In the strongest action yet against a rapidly expanding migrant work program, the Department of Homeland Security (DHS) is deporting or refusing readmission to 4,600 former foreign students for their use of fraudulent documents.
DHS said the students, educated at U.S. colleges, paid a falsified employer to give them “reference letters” to maintain legal status through the Optional Training Program (OPT) while working, illegally, for other companies.
The expulsions and visa revocations may be just a sliver off a very large iceberg. In its 2020 Annual Report to Congress, DHS’ Office of the Citizenship and Immigration Services Ombudsman concluded that OPT lacks checks and balances, with little capacity to actually confirm that the assertions made by students or employers are true.
“While practical training affords numerous advantages to foreign students, schools and U.S. employers, OPT remains a source of concern due to its vulnerability to fraud and indicators that it is being leveraged by foreign governments as a means of conducting espionage or illicit technology transfer,” wrote Michael Dougherty, DHS’ ombudsman, in the report.
The DHS report identified a key weakness in Designated School Officials (DSO), who are responsible for accepting, collating and forwarding OPT certifications. The audit found that DSOs do not have the time, resources, or expertise to recognize fraud, misrepresentations or national security risks. Its findings echoed the Government Accountability Office, which has repeatedly pointed to DSOs as a vulnerability.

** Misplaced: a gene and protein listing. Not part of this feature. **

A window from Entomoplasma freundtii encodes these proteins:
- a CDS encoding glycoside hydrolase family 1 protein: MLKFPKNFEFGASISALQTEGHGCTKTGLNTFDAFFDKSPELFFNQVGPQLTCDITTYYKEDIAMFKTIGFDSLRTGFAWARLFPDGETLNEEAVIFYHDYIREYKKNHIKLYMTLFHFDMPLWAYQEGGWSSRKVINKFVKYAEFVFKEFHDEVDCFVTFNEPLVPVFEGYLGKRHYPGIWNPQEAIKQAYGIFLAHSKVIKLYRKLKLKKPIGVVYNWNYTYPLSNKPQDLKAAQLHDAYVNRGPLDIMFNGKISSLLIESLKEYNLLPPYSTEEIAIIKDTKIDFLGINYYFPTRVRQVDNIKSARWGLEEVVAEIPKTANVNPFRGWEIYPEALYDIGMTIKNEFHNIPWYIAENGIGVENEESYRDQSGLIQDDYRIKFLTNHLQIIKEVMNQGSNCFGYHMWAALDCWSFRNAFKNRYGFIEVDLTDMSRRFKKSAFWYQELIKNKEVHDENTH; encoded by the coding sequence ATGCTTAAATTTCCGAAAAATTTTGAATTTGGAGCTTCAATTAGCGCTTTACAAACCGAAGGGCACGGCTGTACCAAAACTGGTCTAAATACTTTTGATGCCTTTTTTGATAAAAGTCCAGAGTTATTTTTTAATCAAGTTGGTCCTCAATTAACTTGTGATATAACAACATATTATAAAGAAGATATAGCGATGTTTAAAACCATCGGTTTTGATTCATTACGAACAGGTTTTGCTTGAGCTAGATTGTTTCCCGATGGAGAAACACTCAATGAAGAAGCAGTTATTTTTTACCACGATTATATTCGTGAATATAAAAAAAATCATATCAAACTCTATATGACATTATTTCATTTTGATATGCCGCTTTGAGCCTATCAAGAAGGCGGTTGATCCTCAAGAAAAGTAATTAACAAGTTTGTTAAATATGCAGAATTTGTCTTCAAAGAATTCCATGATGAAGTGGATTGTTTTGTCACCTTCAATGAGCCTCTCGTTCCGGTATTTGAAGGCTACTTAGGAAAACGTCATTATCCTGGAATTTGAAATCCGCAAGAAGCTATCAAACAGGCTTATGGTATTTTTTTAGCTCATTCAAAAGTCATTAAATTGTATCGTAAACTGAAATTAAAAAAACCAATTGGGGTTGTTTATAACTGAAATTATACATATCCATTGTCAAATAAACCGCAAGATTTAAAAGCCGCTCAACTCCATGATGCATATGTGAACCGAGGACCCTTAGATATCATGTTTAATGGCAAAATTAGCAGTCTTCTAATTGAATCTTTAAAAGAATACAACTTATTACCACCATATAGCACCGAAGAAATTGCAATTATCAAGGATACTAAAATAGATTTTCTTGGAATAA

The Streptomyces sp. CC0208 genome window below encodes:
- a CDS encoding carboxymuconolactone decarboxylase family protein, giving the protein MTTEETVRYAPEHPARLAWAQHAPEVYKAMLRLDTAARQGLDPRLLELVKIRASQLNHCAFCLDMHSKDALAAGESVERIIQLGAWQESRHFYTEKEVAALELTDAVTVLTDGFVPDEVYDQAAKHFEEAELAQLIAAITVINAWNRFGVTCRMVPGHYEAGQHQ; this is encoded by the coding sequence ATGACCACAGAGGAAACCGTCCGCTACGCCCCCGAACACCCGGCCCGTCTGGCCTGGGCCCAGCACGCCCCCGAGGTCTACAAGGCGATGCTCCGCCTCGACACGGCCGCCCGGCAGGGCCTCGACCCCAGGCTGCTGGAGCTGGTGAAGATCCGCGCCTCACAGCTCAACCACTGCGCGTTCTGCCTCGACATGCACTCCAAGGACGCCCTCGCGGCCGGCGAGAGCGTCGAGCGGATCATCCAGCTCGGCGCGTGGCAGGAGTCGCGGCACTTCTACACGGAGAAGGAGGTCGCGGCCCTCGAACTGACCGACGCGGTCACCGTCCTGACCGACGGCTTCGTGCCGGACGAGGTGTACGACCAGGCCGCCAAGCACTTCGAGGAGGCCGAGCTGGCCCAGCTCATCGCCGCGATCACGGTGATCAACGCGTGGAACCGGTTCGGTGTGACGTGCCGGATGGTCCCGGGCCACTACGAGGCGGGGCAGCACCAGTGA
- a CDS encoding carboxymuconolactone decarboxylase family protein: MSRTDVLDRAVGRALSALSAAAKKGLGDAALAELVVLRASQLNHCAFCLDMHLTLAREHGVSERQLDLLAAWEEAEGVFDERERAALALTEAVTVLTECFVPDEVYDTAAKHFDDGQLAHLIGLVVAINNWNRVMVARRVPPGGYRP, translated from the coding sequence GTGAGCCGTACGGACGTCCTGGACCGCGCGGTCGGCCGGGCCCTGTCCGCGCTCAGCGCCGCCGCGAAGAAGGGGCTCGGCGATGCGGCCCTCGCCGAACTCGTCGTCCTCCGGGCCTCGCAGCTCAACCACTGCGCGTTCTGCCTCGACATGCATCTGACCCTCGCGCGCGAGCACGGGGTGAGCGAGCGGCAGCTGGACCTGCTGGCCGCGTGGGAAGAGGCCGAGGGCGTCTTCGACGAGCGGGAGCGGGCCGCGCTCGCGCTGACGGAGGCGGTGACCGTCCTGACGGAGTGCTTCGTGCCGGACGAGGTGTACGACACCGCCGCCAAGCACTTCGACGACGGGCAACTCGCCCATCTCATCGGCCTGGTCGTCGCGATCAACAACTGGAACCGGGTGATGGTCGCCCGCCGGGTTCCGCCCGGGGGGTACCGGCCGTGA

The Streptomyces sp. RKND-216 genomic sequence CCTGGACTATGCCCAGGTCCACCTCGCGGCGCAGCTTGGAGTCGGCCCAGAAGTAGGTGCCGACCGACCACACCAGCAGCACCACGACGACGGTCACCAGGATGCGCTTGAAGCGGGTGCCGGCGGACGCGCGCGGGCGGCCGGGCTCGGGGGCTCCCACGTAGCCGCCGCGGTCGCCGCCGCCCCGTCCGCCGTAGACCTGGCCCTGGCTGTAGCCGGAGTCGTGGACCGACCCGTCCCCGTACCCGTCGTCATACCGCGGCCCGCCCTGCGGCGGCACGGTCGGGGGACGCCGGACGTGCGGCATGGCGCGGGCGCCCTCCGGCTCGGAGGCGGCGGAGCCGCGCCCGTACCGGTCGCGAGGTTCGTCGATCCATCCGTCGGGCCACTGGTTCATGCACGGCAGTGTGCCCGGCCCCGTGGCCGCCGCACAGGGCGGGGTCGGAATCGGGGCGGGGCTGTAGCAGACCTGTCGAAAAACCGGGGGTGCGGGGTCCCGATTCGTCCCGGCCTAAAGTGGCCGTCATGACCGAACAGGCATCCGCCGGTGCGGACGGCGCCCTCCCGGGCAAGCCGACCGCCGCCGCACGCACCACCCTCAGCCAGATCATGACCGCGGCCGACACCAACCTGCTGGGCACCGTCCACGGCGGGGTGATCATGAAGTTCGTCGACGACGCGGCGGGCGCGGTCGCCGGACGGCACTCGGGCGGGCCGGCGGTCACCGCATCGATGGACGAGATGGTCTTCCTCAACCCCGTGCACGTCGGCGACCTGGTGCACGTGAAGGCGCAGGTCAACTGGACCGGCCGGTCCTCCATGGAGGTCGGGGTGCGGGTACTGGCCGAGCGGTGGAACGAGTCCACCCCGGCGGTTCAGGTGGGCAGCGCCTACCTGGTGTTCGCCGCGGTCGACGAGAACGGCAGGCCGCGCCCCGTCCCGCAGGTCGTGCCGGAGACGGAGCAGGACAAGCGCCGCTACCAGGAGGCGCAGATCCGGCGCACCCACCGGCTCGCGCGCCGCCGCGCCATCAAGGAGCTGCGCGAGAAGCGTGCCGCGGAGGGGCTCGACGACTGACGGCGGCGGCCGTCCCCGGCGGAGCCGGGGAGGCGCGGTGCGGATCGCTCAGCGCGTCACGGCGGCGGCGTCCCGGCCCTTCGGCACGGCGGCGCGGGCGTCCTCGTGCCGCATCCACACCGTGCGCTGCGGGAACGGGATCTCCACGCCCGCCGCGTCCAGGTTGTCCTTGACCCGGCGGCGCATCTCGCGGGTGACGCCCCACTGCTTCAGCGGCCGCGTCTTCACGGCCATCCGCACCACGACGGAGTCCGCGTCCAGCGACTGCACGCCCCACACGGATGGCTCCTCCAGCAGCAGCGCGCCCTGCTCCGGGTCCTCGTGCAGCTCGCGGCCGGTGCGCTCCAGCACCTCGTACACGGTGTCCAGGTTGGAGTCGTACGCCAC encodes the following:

Beyond DSOs, the government itself has a structural problem, with multiple agencies overseeing parts of OPT. Inside DHS, Immigration and Customs Enforcement (ICE) and U.S. Citizenship and Immigration Services (USCIS) are involved, as is the State Department. This bureaucratic stove-piping can stymie effective regulation.
These are big red flags for a program that has ballooned from 24,838 participants in 2007 to more than 200,000. Two of the top five sending nations are China and Iran, neither of whose governments’ interests or policies aligns with this country’s.
Another major participant is India, whose citizens constituted the bulk of the individuals involved in the DHS removal. Integra Technologies, LLC, based in Wilmington, Delaware, was reported to have 3,517 OPT students.
In 2018, FAIR noted that “U.S. universities and bottom-feeding employers love OPT because schools get more foreign tuition revenue and businesses get subsidized labor with an 8.25 percent federal tax break (effectively a $10,000-$15,000 discount on each hire).”
Now that the Trump administration is sending home or barring a batch of fraudulent OPT student workers, DHS should also go after those who aided and hired them. There are plenty of players in this game.